|Year : 2010 | Volume
| Issue : 2 | Page : 121-125
Permanent maxillary first molar with single root and single canal: A case report of a rare morphology
A Shigli1, A Agrawal2
1 Professor and Head, Department of Pedodontics and Preventive Dentistry, Modern Dental College and Research Centre, Indore - 453 112, Madhya Pradesh, India
2 Postgraduate Student, Department of Pedodontics and Preventive Dentistry, Modern Dental College and Research Centre, Indore - 453 112, Madhya Pradesh, India
|Date of Web Publication||24-Jul-2010|
Department of Pedodontics and Preventive Dentistry, Modern Dental College and Research Centre, Indore - 453 112, Madhya Pradesh
| Abstract|| |
Unusual root canal morphology in multirooted teeth is a constant challenge for diagnosis and successful endodontic treatment. Presence of extra canals, lateral canals, deltas is commonly encountered but the possibility of existence of fewer number of roots and canals also exists. This clinical report presents a maxillary first molar with an unusual morphology of single root with single canal. This report also highlights the role of spiral computerized tomography as a method to confirm the three-dimensional anatomy of teeth.
Keywords: Maxillary first molar, permanent teeth, root anatomy, single root, single canal
|How to cite this article:|
Shigli A, Agrawal A. Permanent maxillary first molar with single root and single canal: A case report of a rare morphology. J Indian Soc Pedod Prev Dent 2010;28:121-5
|How to cite this URL:|
Shigli A, Agrawal A. Permanent maxillary first molar with single root and single canal: A case report of a rare morphology. J Indian Soc Pedod Prev Dent [serial online] 2010 [cited 2015 Mar 1];28:121-5. Available from: http://www.jisppd.com/text.asp?2010/28/2/121/66755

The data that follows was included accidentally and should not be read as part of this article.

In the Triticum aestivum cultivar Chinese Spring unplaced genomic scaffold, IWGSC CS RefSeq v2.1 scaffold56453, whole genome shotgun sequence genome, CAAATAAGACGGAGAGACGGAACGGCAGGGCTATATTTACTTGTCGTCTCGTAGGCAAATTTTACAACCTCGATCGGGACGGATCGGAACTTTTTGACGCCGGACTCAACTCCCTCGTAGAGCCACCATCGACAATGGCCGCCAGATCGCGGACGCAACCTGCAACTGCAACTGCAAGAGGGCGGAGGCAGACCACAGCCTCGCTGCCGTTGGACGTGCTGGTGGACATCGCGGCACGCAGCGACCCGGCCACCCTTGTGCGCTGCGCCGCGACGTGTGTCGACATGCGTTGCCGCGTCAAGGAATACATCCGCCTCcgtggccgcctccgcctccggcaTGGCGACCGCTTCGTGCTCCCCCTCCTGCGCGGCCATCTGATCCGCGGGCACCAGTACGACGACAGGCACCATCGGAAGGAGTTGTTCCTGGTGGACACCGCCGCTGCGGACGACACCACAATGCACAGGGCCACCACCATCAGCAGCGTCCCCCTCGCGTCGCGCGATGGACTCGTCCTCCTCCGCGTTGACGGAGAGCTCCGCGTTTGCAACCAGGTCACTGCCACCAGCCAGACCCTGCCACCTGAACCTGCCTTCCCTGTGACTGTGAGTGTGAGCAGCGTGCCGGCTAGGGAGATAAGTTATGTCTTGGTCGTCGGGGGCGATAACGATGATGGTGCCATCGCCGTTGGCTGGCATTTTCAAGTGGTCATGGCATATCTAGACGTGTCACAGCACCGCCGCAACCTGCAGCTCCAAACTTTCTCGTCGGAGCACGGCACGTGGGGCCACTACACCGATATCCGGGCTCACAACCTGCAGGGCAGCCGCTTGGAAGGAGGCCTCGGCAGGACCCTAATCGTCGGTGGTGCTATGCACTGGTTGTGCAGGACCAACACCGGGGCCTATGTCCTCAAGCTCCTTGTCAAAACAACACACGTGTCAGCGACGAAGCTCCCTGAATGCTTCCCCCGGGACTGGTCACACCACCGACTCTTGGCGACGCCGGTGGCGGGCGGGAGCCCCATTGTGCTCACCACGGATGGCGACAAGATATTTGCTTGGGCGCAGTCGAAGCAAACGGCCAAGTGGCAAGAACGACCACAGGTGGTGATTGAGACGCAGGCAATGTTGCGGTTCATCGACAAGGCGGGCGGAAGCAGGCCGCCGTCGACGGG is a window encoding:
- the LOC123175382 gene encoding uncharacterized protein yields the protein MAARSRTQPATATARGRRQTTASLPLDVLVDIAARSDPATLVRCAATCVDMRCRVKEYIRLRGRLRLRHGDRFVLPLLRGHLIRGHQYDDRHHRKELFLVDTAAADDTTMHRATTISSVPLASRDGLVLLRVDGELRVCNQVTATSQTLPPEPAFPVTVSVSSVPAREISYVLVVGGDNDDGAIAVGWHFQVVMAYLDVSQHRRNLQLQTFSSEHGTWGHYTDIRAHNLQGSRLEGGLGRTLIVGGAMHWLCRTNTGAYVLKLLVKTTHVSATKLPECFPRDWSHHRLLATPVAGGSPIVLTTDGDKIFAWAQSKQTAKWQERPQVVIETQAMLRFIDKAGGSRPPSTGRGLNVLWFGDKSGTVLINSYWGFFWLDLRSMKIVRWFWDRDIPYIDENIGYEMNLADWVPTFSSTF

| Introduction|| |
The dentist must have a thorough knowledge of root canal morphology before he can successfully treat a tooth endodontically.  The form, configuration, and number of root canals present in maxillary first molars have been discussed for more than half a century. , Maxillary first molar in majority of cases has three roots and four canals, but tooth with unusual morphology also exists. , Routinely, root canal morphology can be diagnosed using conventional radiographs.  Spiral computerized tomography scan (SCT) is a newer three-dimensional modality to diagnose root and canal morphology.
This clinical report presents a maxillary first molar with an unusual morphology of a single root and single canal, which has not been reported in the literature in pediatric age group so far, and discusses the use of SCT as a diagnostic modality tool to confirm the same.
| Case Report|| |
A 11-year-old female child patient reported to Department of Pedodontics and Preventive Dentistry at Modern Dental College and Research Centre, Indore, India, with a complaint of pain in upper left posterior region since 5 days. She gave a history of intermittent pain for the last 2 months which had increased in intensity since 5 days. She also had a history of difficulty in chewing due to pain on the left side. Examination revealed occlusal caries of left maxillary first molar. The tooth was tender on percussion. Thermal and electrical pulp testing produced negative response in left maxillary first molar. Gingiva showed features of inflammation. All other teeth were normal. Pre-operative periapical radiograph revealed widening of periodontal ligament in relation to left maxillary first molar. The radiograph also showed unusual anatomy of single root with single canal. A diagnosis of nonvital left maxillary first molar with acute periapical periodontitis was made and root canal treatment was planned [Figure 1]a.
Access opening was done in left maxillary first molar under rubber dam isolation. On examination, clinical presence of single wide orifice was found in the center of the pulpal floor. Further inspection of the pulpal floor was done for search of other orifices that were absent. To confirm this morphology, multiple X-rays were taken in variable horizontal angulations which showed broader single canal bucco-lingually. On instrumentation, all scouting files converged into a single broad canal [Figure 1]b.